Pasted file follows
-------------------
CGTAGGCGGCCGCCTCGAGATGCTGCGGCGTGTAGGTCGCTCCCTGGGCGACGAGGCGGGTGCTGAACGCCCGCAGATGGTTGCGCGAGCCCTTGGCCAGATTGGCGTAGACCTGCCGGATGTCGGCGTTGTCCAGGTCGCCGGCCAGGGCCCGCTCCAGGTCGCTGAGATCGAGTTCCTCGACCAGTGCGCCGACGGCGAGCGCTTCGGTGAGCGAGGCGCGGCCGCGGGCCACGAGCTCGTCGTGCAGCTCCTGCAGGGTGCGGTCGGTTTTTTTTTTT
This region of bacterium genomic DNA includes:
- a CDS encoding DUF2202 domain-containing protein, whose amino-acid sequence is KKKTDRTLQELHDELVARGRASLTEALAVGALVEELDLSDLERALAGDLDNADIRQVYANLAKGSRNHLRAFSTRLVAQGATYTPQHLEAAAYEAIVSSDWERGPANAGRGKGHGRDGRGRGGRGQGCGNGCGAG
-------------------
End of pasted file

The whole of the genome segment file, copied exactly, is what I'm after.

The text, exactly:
CGTAGGCGGCCGCCTCGAGATGCTGCGGCGTGTAGGTCGCTCCCTGGGCGACGAGGCGGGTGCTGAACGCCCGCAGATGGTTGCGCGAGCCCTTGGCCAGATTGGCGTAGACCTGCCGGATGTCGGCGTTGTCCAGGTCGCCGGCCAGGGCCCGCTCCAGGTCGCTGAGATCGAGTTCCTCGACCAGTGCGCCGACGGCGAGCGCTTCGGTGAGCGAGGCGCGGCCGCGGGCCACGAGCTCGTCGTGCAGCTCCTGCAGGGTGCGGTCGGTTTTTTTTTTT
This region of bacterium genomic DNA includes:
- a CDS encoding DUF2202 domain-containing protein, whose amino-acid sequence is KKKTDRTLQELHDELVARGRASLTEALAVGALVEELDLSDLERALAGDLDNADIRQVYANLAKGSRNHLRAFSTRLVAQGATYTPQHLEAAAYEAIVSSDWERGPANAGRGKGHGRDGRGRGGRGQGCGNGCGAG